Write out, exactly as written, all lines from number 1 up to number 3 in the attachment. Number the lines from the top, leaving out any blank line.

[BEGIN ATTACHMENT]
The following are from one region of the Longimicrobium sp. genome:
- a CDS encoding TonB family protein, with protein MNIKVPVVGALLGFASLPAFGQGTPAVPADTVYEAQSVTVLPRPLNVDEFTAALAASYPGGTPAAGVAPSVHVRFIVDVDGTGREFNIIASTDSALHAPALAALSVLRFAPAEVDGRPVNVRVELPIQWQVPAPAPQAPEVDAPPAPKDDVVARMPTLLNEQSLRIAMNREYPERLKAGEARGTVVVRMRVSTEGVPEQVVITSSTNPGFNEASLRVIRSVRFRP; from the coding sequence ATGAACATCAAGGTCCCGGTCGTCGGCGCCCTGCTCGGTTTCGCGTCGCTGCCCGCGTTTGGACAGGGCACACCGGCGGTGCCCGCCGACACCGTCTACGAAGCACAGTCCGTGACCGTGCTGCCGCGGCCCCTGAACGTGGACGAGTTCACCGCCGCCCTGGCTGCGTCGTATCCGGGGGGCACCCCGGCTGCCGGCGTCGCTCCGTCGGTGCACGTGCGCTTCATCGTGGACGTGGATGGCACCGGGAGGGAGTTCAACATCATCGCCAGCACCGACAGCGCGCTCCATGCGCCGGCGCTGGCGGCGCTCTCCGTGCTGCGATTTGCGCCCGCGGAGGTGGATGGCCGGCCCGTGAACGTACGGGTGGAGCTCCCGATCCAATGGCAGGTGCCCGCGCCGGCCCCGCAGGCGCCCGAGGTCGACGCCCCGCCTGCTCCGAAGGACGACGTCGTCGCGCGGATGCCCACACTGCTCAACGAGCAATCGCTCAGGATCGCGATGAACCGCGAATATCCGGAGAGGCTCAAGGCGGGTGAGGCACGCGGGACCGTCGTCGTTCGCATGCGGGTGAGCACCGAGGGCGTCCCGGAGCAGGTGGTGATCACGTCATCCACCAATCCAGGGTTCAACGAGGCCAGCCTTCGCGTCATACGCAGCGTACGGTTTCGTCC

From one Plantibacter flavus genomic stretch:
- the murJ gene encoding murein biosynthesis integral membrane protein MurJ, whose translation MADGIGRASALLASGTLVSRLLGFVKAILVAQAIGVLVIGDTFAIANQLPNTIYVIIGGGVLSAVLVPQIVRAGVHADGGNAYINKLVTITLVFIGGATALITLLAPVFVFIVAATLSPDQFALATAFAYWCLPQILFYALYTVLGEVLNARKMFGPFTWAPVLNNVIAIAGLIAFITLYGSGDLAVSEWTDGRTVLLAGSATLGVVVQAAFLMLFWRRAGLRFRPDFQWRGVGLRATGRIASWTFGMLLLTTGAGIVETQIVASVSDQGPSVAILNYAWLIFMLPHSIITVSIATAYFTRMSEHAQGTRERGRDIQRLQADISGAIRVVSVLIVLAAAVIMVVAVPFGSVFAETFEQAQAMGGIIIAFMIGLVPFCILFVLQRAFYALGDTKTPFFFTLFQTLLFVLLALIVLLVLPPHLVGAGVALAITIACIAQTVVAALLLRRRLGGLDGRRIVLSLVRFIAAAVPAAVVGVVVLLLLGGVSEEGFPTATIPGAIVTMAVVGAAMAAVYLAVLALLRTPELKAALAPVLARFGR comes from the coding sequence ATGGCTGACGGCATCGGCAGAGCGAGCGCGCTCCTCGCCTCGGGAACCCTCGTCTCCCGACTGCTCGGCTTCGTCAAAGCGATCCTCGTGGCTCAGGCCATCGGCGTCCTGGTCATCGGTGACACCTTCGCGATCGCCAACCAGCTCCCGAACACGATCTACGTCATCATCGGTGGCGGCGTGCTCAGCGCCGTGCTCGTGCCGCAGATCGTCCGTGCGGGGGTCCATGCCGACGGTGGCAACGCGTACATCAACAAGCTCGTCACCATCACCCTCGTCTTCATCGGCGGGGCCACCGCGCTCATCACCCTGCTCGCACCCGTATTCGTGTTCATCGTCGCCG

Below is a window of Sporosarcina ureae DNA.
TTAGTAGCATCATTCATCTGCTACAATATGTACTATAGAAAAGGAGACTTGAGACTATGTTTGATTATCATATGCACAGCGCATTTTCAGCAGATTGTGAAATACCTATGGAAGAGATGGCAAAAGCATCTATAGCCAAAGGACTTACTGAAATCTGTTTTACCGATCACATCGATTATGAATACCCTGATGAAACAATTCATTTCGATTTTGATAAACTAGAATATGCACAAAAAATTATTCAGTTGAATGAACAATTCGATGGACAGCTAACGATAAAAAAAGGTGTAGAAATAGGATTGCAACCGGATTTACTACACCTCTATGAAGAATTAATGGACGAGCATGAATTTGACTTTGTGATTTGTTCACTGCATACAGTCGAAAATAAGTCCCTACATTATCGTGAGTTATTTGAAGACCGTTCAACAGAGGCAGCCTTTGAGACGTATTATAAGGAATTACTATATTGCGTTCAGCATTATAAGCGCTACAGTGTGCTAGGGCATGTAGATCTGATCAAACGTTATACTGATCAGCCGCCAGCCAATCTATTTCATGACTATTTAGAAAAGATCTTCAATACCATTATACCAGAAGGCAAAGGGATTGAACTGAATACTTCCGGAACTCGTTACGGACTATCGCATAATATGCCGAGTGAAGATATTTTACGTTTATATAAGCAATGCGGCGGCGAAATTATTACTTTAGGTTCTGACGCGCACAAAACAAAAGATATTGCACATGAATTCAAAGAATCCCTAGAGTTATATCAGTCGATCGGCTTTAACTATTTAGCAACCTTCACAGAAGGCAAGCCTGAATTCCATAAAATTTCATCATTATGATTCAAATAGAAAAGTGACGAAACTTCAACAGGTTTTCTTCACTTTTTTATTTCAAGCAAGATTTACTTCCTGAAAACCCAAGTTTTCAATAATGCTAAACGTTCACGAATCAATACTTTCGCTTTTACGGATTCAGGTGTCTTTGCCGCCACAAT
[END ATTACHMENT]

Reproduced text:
The following are from one region of the Longimicrobium sp. genome:
- a CDS encoding TonB family protein, with protein MNIKVPVVGALLGFASLPAFGQGTPAVPADTVYEAQSVTVLPRPLNVDEFTAALAASYPGGTPAAGVAPSVHVRFIVDVDGTGREFNIIASTDSALHAPALAALSVLRFAPAEVDGRPVNVRVELPIQWQVPAPAPQAPEVDAPPAPKDDVVARMPTLLNEQSLRIAMNREYPERLKAGEARGTVVVRMRVSTEGVPEQVVITSSTNPGFNEASLRVIRSVRFRP; from the coding sequence ATGAACATCAAGGTCCCGGTCGTCGGCGCCCTGCTCGGTTTCGCGTCGCTGCCCGCGTTTGGACAGGGCACACCGGCGGTGCCCGCCGACACCGTCTACGAAGCACAGTCCGTGACCGTGCTGCCGCGGCCCCTGAACGTGGACGAGTTCACCGCCGCCCTGGCTGCGTCGTATCCGGGGGGCACCCCGGCTGCCGGCGTCGCTCCGTCGGTGCACGTGCGCTTCATCGTGGACGTGGATGGCACCGGGAGGGAGTTCAACATCATCGCCAGCACCGACAGCGCGCTCCATGCGCCGGCGCTGGCGGCGCTCTCCGTGCTGCGATTTGCGCCCGCGGAGGTGGATGGCCGGCCCGTGAACGTACGGGTGGAGCTCCCGATCCAATGGCAGGTGCCCGCGCCGGCCCCGCAGGCGCCCGAGGTCGACGCCCCGCCTGCTCCGAAGGACGACGTCGTCGCGCGGATGCCCACACTGCTCAACGAGCAATCGCTCAGGATCGCGATGAACCGCGAATATCCGGAGAGGCTCAAGGCGGGTGAGGCACGCGGGACCGTCGTCGTTCGCATGCGGGTGAGCACCGAGGGCGTCCCGGAGCAGGTGGTGATCACGTCATCCACCAATCCAGGGTTCAACGAGGCCAGCCTTCGCGTCATACGCAGCGTACGGTTTCGTCC

From one Plantibacter flavus genomic stretch: